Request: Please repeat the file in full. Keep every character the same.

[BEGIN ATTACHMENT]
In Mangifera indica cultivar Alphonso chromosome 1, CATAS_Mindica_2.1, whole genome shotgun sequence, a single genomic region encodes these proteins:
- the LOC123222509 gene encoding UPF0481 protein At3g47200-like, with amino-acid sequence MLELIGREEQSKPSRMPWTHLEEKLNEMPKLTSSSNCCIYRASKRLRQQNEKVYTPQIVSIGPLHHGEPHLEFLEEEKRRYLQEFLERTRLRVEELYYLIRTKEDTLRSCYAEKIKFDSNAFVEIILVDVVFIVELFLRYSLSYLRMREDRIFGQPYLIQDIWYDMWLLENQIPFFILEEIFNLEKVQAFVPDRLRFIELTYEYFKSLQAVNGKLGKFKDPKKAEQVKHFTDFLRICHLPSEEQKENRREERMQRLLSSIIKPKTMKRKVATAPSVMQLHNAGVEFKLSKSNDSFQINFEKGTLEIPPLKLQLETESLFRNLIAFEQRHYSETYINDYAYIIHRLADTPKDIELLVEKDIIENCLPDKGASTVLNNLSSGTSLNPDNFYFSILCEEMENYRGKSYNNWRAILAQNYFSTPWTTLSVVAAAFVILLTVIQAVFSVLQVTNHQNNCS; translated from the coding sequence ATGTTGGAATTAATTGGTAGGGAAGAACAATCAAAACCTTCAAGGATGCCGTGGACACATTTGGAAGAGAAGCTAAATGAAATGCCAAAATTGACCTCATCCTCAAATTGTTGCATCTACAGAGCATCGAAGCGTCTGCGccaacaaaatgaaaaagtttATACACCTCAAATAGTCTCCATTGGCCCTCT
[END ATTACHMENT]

In Mangifera indica cultivar Alphonso chromosome 1, CATAS_Mindica_2.1, whole genome shotgun sequence, a single genomic region encodes these proteins:
- the LOC123222509 gene encoding UPF0481 protein At3g47200-like, with amino-acid sequence MLELIGREEQSKPSRMPWTHLEEKLNEMPKLTSSSNCCIYRASKRLRQQNEKVYTPQIVSIGPLHHGEPHLEFLEEEKRRYLQEFLERTRLRVEELYYLIRTKEDTLRSCYAEKIKFDSNAFVEIILVDVVFIVELFLRYSLSYLRMREDRIFGQPYLIQDIWYDMWLLENQIPFFILEEIFNLEKVQAFVPDRLRFIELTYEYFKSLQAVNGKLGKFKDPKKAEQVKHFTDFLRICHLPSEEQKENRREERMQRLLSSIIKPKTMKRKVATAPSVMQLHNAGVEFKLSKSNDSFQINFEKGTLEIPPLKLQLETESLFRNLIAFEQRHYSETYINDYAYIIHRLADTPKDIELLVEKDIIENCLPDKGASTVLNNLSSGTSLNPDNFYFSILCEEMENYRGKSYNNWRAILAQNYFSTPWTTLSVVAAAFVILLTVIQAVFSVLQVTNHQNNCS; translated from the coding sequence ATGTTGGAATTAATTGGTAGGGAAGAACAATCAAAACCTTCAAGGATGCCGTGGACACATTTGGAAGAGAAGCTAAATGAAATGCCAAAATTGACCTCATCCTCAAATTGTTGCATCTACAGAGCATCGAAGCGTCTGCGccaacaaaatgaaaaagtttATACACCTCAAATAGTCTCCATTGGCCCTCT